Separation anxiety is completely normal, and starts up at exactly Allison's age. It happens with all kids, I'm pretty sure. I worked in daycare and there were plenty of babies who screamed every single morning when they got dropped off (usually stopped after 5-10 minutes). I don't think having her in daycare or around more adults would have a significant impact, as this is a phase babies go through. It also says absolutely nothing about how social she'll be when she's older.

whitney/weber said...

Daycare - NO
Sibling - YES!!!
Coming from one w/o ANY kids, thats OBVIOUSLY the solution! Just have another one!!! (hehe!)

Anonymous said...

I have a 7 month old daughter and am a stay at home mom. Most days we are just at home and not around a lot of other children/people. My daughter also went through a stage about a month ago and would cry everytime anyone besides my husband & I (even my mom) would hold her. She is slowly getting over it and now my family is able to hold her. Don't worry I am sure Allison is just going through a stage she will be fine :).

Lioncloud said...

She'll get over it, esp. when she starts to connect the dots between NY Grandma and being showered with loot.


sarahhhh said...

it's totally normal. babies don't understand that when your face disappears you aren't around the corner ... but you have literally vanished from this world, never to ever return! babies learn faces and your faces are the only ones she likes.

Sasha said...

I bet its just a stage... one that will pop up several times (predicting 8 months too) at least, that's what happened with my nephew.

lissalinn said...

I work with little kids and you don't want her to be too relaxed with strangers. It breaks my heart more to have to see a mother literally pull her child off of me than one who cries when she drops him off, and I've worked with both kinds.

She will grow out of it though, just give her time.

Traci said...

Don't worry! She's getting to the separation anxiety stage...almost all infants behave that way with their parents/main caregiver. It's totally normal and actually a great indicator that she's developing just as she should. Believe me she WILL outgrow it and will need to walk at least 10 feet from you in public at all times! Eat it up while you can!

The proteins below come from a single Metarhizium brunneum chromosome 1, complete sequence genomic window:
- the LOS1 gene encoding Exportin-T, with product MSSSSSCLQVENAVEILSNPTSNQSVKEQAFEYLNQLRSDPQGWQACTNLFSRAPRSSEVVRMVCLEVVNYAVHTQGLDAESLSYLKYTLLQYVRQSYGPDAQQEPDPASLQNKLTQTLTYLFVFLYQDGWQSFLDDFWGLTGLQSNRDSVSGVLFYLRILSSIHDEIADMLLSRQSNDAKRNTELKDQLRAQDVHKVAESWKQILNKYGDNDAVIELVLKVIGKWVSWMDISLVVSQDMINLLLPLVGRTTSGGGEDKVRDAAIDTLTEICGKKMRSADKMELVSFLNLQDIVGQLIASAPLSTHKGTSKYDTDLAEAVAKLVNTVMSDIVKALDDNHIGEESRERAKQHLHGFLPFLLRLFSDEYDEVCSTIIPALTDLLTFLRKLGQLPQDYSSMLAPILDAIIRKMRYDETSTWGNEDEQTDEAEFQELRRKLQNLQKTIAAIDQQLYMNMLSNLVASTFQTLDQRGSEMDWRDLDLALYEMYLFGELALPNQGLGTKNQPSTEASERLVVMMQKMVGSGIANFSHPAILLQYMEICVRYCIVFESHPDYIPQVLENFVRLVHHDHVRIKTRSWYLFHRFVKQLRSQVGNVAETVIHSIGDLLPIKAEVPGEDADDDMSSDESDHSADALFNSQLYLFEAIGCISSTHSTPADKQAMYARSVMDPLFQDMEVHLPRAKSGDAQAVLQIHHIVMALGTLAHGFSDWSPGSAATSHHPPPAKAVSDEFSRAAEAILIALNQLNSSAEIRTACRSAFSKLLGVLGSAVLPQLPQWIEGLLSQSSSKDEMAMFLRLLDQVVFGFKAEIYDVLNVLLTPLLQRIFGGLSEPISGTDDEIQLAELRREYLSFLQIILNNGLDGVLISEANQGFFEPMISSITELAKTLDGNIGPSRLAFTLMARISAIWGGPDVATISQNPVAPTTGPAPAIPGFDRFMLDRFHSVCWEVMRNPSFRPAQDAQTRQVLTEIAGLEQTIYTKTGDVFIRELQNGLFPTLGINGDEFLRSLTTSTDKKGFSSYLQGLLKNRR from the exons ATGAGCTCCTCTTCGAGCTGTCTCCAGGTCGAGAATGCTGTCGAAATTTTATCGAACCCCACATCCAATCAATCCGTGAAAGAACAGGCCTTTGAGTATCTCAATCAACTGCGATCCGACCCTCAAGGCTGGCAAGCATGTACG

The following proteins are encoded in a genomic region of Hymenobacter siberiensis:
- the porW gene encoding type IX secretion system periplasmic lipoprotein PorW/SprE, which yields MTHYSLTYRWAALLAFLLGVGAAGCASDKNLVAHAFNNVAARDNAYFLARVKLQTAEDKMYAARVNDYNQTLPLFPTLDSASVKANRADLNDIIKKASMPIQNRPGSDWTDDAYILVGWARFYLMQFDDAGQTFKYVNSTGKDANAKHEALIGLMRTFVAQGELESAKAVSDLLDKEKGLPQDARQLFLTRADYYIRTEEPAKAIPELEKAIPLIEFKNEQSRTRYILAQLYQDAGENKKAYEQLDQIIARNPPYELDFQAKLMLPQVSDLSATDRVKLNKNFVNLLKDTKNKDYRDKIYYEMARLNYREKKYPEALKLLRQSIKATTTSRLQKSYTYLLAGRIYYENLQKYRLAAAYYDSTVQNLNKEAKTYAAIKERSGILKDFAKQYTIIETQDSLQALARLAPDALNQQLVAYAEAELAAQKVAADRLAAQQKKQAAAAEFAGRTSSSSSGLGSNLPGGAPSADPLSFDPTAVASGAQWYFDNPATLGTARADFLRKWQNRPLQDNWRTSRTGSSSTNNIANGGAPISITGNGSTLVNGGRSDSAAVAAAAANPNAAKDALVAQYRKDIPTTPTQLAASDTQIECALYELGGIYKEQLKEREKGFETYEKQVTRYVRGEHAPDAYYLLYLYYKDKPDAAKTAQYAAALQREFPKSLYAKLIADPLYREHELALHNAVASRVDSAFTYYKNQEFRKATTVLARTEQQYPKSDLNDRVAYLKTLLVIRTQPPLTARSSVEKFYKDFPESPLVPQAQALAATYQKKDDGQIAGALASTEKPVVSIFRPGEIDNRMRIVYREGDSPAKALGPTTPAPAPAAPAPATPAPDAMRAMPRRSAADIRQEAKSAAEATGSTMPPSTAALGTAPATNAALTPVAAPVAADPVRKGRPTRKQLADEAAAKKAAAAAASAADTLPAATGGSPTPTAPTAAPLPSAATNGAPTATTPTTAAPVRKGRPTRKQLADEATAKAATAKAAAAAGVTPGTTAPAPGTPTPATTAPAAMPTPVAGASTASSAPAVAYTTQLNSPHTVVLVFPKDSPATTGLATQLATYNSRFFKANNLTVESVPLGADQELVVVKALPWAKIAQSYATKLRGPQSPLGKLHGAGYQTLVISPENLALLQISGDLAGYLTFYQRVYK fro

Anonymous said...

I would not worry about this, totally have the same situation as you with this. Our daughter is 3.5 and has never been in day care because of the different work days that me and the hubs have... she goes to play groups and MOPS, and plays at the playground just fine, I would say in general that she is a bit more clingy to mom and dad, but she loves her gramma, gramps, aunt and uncle, and would hang out with them and not be too upset.. but it's just a stage with the whole crying... it usually happens again around 18 months to 2 years..


Sarah said...

I wouldn't worry too much about it, it's probably just a stage. My mother said I was the same way when other people held me. I'd even punch them with my tiny, few-month-old fists! Now I'm an extremely sociable person, you usually can't get me to stop talking!

Candi said...

I think it's GREAT that you don't want to put her in daycare. And I agree that she will probably outgrow it. My son is extremely social with everyone but I am the 2nd of 8 children and some of them were not and some were. We had plenty of social exposure to other people and children and it is just based on the child's personality. It's too early to stress over it so don't blame yourself or feel like it's because you've done something wrong.

Marsha said...

You read quite a bit of child develoment stuff right? Because 6-18 months is the classic age of separataion anxiety. Modern wisdom says that if you sent them to daycare, they'd get over it, and I suppose it's true, but it is a healthy sign nonetheless.

Honestly, personalities and wanting to be with other kids doesn't really start until around 3. It's mostly for the mom's benefit before then. Both my kids are outgoing, social butterflies who act starved for companionship LOL and both have gone through extreme separation anxiety lasting until close to two.

Rachel said...

My daughter is in daycare. She loves it and gets really excited when we get there and she sees and hears the other kids. I would never take her out, even if I decided to quit my job and stay home. She would still do daycare at least part-time. She doesn't cry when I leave her there, but does when grandma is holding her and she sees me walk out of the room. She often reaches for anybody around her to hold her, but then reaches right back for me. Every baby will go through seperation anxiety to some degree. And I also used to think daycare was an awful thing to do to a child, but now would have my kids go at least some of the time because she loves it so much. I guess maybe finding the right one is key? Have you checked out for mommy groups? Or

mercurial scribe said...

Honey, this is just a normal part of development. Kids get xenophobic around her age as she recognizes who is familiar and safe versus not familiar and thus, to her little mind, not safe. Give her another few months and she'll be more open. She'd do it even in daycare.